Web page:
Globe Editorial

Show US neutrality in Pakistan

December 21, 2009

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ON WEDNESDAY, Pakistan’s Supreme Court struck down a 2007 program granting amnesty from corruption charges for President Asif Ali Zardari and 8,000 other government officials. The ruling creates a grave political problem for Zardari - and obliges President Obama to reconsider the way Washington has conducted relations with Pakistan. To avoid making a dicey situation worse, Obama’s guiding principle must be to make sure that America is not identified with any one Pakistani politician or party.

Pakistanis resentful of US meddling commonly cite a back-door deal orchestrated in 2007 by the Bush administration. At the behest of Washington, General Pervez Musharraf, who was president at the time, arranged the amnesty that allowed Zardari and his wife, Benazir Bhutto, to return from exile so she could lead her Pakistan Peoples Party in elections. Bhutto was assassinated, and her husband became prime minister. Not without reason, many Pakistanis who are angry about Zardari’s corruption and ineffectiveness hold the United States responsible for imposing him on their country.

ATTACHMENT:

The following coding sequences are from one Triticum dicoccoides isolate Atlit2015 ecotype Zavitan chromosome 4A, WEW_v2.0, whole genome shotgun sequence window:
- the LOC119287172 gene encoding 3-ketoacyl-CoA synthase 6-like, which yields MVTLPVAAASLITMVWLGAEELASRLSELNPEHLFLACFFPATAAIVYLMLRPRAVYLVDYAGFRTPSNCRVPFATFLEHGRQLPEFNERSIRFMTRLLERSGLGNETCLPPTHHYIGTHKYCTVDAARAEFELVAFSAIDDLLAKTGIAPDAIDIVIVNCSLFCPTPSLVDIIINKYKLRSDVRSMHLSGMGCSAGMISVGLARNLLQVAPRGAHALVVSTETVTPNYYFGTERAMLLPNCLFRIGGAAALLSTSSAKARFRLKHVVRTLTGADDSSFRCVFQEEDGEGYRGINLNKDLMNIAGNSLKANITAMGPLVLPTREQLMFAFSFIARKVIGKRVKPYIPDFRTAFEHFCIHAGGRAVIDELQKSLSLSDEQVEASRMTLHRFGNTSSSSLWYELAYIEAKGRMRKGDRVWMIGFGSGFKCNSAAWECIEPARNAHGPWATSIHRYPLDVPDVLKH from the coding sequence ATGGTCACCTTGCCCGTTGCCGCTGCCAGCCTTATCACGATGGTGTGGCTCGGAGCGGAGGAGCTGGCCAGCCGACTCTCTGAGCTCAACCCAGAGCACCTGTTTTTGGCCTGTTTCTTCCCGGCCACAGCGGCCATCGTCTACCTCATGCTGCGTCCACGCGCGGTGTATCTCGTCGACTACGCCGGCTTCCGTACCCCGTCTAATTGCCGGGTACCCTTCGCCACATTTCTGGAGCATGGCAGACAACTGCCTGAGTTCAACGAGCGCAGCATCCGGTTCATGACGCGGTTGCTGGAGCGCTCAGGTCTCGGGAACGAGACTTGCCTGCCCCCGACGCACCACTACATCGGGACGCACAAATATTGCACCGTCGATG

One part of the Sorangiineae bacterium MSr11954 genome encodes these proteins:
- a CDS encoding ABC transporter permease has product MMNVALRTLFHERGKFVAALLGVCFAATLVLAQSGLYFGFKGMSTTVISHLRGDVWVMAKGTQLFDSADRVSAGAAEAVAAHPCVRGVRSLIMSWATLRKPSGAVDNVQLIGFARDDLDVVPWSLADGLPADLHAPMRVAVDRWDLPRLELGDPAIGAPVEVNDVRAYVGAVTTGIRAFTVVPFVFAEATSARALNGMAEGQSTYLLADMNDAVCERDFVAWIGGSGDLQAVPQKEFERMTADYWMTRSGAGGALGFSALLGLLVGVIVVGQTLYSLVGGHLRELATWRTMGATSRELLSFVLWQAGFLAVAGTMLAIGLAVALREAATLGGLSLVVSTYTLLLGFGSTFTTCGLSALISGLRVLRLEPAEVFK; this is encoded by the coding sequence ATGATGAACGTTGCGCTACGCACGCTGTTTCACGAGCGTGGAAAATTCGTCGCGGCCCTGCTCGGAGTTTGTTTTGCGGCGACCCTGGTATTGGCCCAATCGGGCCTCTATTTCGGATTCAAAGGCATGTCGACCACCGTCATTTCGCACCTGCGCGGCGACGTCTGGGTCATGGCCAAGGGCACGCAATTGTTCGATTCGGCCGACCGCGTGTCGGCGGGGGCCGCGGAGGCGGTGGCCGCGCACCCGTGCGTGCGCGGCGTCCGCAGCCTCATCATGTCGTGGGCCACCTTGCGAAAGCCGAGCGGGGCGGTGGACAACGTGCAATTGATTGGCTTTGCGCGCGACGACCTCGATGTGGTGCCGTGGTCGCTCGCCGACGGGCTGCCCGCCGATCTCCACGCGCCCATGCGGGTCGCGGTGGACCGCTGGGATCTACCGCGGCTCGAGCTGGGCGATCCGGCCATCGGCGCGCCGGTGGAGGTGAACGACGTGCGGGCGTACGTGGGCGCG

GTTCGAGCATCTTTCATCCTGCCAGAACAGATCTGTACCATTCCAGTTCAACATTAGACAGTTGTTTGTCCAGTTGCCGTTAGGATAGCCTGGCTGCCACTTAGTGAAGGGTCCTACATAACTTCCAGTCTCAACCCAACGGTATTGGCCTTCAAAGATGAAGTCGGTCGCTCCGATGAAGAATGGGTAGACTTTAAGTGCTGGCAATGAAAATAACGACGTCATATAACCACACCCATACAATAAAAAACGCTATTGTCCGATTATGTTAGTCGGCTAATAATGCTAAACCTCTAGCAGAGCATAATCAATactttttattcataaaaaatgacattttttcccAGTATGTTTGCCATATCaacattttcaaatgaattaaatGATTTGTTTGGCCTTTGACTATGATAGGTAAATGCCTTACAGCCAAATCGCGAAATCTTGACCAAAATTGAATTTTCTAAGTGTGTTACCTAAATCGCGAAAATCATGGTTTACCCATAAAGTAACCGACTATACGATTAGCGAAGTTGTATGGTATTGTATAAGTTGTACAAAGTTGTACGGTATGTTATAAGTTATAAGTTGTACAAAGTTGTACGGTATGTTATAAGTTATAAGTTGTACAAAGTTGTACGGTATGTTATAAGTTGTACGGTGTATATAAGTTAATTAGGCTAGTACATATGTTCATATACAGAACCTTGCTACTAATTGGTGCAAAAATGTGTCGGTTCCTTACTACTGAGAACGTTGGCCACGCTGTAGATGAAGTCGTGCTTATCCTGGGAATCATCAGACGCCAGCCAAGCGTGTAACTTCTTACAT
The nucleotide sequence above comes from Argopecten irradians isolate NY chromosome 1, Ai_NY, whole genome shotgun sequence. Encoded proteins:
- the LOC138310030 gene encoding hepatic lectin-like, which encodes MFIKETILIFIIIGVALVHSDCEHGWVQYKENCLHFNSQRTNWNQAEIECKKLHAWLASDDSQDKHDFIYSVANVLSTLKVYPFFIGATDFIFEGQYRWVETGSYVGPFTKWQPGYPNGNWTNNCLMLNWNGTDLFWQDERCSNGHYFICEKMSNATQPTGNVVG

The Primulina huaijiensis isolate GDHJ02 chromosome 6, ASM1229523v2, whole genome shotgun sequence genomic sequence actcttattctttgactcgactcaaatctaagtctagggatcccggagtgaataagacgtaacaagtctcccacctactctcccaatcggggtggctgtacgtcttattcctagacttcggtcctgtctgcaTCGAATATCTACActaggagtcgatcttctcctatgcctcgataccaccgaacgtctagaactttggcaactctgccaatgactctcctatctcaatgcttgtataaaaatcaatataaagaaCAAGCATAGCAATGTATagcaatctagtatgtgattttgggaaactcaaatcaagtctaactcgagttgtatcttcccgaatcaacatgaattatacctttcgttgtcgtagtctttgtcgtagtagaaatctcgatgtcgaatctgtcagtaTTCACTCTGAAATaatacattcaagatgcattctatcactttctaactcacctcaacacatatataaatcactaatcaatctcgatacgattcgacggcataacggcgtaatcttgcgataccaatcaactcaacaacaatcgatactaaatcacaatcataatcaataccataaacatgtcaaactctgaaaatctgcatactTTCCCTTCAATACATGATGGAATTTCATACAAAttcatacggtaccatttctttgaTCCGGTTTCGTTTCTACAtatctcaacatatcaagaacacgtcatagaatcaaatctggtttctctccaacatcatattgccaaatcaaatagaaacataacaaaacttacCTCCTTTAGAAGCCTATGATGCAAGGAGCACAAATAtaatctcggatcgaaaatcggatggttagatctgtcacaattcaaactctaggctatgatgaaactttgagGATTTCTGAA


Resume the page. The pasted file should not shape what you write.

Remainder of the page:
Nothing would be gained, however, if Washington’s backing were switched to Zardari’s chief rival, Nawaz Sharif. Sharif served two earlier terms as prime minister, interludes remembered for rampant corruption, nuclear proliferation, and his penchant for cozying up to Islamist militants.

Obama must also avoid any hint that America would like another military-run government in Pakistan. Another cause of America’s plummeting popularity in Pakistan is the widespread perception that the Bush administration, while touting democracy elsewhere, was all too happy to partner with Musharraf’s undemocratic military regime.

America depends on the Pakistani military to root out jihadists and Al Qaeda leaders. The soundest way to retain that cooperation is to reduce average Pakistanis’ distrust of America. That can be done by providing US aid for infrastructure and schools, reduced tariffs on Pakistani textiles and, above all, an end to meddling in Pakistani politics.

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